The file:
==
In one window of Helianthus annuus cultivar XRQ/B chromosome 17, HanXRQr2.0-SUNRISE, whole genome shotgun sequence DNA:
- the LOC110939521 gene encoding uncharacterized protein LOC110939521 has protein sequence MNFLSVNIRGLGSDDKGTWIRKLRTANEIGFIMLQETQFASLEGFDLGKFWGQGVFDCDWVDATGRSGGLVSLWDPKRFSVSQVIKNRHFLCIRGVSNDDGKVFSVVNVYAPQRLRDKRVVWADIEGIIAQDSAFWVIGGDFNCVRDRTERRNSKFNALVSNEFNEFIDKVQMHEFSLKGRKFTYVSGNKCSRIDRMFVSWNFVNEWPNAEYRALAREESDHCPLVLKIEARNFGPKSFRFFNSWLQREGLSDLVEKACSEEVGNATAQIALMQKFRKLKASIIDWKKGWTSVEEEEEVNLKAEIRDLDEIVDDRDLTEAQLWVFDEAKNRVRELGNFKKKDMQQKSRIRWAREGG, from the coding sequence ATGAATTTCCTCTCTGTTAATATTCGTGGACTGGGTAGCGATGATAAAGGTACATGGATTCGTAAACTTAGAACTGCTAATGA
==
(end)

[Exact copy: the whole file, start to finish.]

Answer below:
In one window of Helianthus annuus cultivar XRQ/B chromosome 17, HanXRQr2.0-SUNRISE, whole genome shotgun sequence DNA:
- the LOC110939521 gene encoding uncharacterized protein LOC110939521 has protein sequence MNFLSVNIRGLGSDDKGTWIRKLRTANEIGFIMLQETQFASLEGFDLGKFWGQGVFDCDWVDATGRSGGLVSLWDPKRFSVSQVIKNRHFLCIRGVSNDDGKVFSVVNVYAPQRLRDKRVVWADIEGIIAQDSAFWVIGGDFNCVRDRTERRNSKFNALVSNEFNEFIDKVQMHEFSLKGRKFTYVSGNKCSRIDRMFVSWNFVNEWPNAEYRALAREESDHCPLVLKIEARNFGPKSFRFFNSWLQREGLSDLVEKACSEEVGNATAQIALMQKFRKLKASIIDWKKGWTSVEEEEEVNLKAEIRDLDEIVDDRDLTEAQLWVFDEAKNRVRELGNFKKKDMQQKSRIRWAREGG, from the coding sequence ATGAATTTCCTCTCTGTTAATATTCGTGGACTGGGTAGCGATGATAAAGGTACATGGATTCGTAAACTTAGAACTGCTAATGA